That is, the PLL is constructed by a VCO 62 having a center of 4.3218 MHz, frequency dividers 63 and 64, and a phase comparator 65. The VCo 62 generates a clock signal of a frequency of 4.3218 MHz which is necessary for the process of the modulating unit 90. A frequency of an output of the VCO 62 is divided into 1/49 by the frequency divider 64 and is set to a signal of a frequency of 88.2 kHz. An output of the frequency divider 64 is supplied as one input signal of the phase comparator 65. As another input signal of the phase comparator 65, a signal of a frequency of 88.2 kHz obtained by dividing a frequency (22.5792 MHz) of an output signal of the oscillator 61 into 1/256 is supplied. Therefore, the VCO 62 of the PLL generates a clock signal of 4.3218 MHz synchronized with the output signal of the oscillator 61.

As will be understood from FIG. 14, if the relation between the frequency of the clock signal necessary for the modulating unit and the frequency of the clock signal necessary for the physical address processing unit is not the integer ratio, it is necessary to provide the PLL in order to generate the clock signal of the necessary frequency. As will be obviously understood when comparing FIGS. 13 and 14, in the embodiment of the invention, since the frequency of the first clock signal necessary for the physical address processing unit 40 is set to the value that is twice as high as the frequency of the second clock signal necessary for the modulating unit 9, the necessary first and second clock signals can be formed by a simple construction comprising the oscillator 53 and 1/2 frequency divider 54 (constructed by a flip-flop). When the VCO having an analog circuit construction is used as shown in the example of FIG. 14, problems such as increase in electronic power consumption, high frequency noise interference to the outside, instability or the like due to an aging change and a temperature change, and the like occur. In the invention, the above problems do not occur.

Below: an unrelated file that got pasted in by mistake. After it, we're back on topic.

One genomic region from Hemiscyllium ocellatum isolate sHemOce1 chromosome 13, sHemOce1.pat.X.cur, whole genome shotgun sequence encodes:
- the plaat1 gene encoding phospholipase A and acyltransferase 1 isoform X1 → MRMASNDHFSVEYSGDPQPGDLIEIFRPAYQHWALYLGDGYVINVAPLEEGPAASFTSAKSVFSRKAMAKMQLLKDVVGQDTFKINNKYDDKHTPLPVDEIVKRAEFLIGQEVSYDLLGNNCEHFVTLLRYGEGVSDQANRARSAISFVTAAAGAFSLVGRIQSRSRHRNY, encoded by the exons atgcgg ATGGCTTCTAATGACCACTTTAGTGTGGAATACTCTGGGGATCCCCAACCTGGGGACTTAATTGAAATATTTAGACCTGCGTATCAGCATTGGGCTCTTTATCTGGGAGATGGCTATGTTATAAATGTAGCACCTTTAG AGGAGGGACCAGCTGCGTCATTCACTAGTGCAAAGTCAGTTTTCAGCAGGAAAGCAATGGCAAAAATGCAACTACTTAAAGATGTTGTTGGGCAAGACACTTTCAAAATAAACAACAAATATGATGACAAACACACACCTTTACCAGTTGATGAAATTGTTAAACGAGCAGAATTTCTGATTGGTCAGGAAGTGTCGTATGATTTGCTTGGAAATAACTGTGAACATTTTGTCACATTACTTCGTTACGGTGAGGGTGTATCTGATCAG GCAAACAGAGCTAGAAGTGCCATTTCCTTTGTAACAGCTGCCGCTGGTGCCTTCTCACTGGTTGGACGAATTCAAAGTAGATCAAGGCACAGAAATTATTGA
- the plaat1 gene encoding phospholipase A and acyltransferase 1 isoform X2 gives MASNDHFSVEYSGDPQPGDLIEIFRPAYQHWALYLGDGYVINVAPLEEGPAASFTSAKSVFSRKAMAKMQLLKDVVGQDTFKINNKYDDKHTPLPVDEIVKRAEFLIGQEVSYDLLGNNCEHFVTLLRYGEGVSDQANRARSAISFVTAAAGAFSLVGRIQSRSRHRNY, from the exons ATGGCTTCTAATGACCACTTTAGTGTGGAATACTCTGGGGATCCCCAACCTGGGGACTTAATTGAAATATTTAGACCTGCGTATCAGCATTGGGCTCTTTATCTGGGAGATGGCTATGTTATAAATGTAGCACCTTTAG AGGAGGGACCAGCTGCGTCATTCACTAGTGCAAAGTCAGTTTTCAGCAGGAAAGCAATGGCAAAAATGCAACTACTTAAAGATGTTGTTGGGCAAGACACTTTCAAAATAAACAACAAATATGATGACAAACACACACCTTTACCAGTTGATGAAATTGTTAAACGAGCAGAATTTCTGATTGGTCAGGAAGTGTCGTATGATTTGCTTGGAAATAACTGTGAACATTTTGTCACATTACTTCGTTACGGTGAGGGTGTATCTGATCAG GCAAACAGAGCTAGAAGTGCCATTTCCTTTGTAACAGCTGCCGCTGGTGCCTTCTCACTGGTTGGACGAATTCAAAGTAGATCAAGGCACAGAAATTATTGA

The above-mentioned values of the frequencies in the embodiment of the invention are shown as examples and the other frequency values can be also used. That is, it is sufficient that the relation between the frequency of the clock signal necessary for the modulating unit of the recording data and the frequency of the clock signal necessary for the physical address reproduction processing unit is set to the integer ratio.

The invention can be also applied to a recordable optical disk, for example, an optical disk of a phase-change type besides the magnetooptic disk.

The present invention is not limited to the foregoing embodiment but many modifications and variations are possible within the purview of the invention without departing from the essence of the invention.

As mentioned above, according to the invention, by properly setting the number of bits in the DSV control bits which are inserted into the cluster as a unit for the rewriting, the relation between the frequency of the first clock signal necessary for the physical address processing unit and the frequency of the second clock signal necessary for the modulating unit can be set to the integer ratio. Consequently, the necessary first and second clock signals can be formed by the simple construction comprising the common oscillator and frequency divider.

Having described a specific preferred embodiment of the present invention with reference to the accompanying drawings, it is to be understood that the invention is not limited to that precise embodiment, and that various changes and modifications may be effected therein by one skilled in the art without departing from the scope or the spirit of the invention as defined in the appended claims.

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Referenced by
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US6262950 *Oct 15, 1998Jul 17, 2001Sony CorporationOptical disc recording method and access method, optical disc, optical disc recording apparatus, and optical disc apparatus
US6496541 *May 27, 1999Dec 17, 2002Koninklijke Philips Electronics N.V.Modulation apparatus/method, demodulation apparatus/method and program presenting medium
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US8270268Jun 14, 2011Sep 18, 2012Panasonic CorporationRecording medium, recording method, reproduction method, recording apparatus and reproduction apparatus
Classifications
U.S. Classification369/47.19, G9B/27.033, 369/47.31, G9B/20.01
International ClassificationG11B7/0045, G11B20/12, G11B27/30, G11B20/14, G11B20/10, G11B7/00
Cooperative ClassificationG11B2220/20, G11B20/1217, G11B20/10009, G11B27/3027
European ClassificationG11B27/30C, G11B20/10A
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Free format text: ASSIGNMENT OF ASSIGNORS INTEREST;ASSIGNOR:SHIGENOBU, MASAHIRO;REEL/FRAME:010412/0568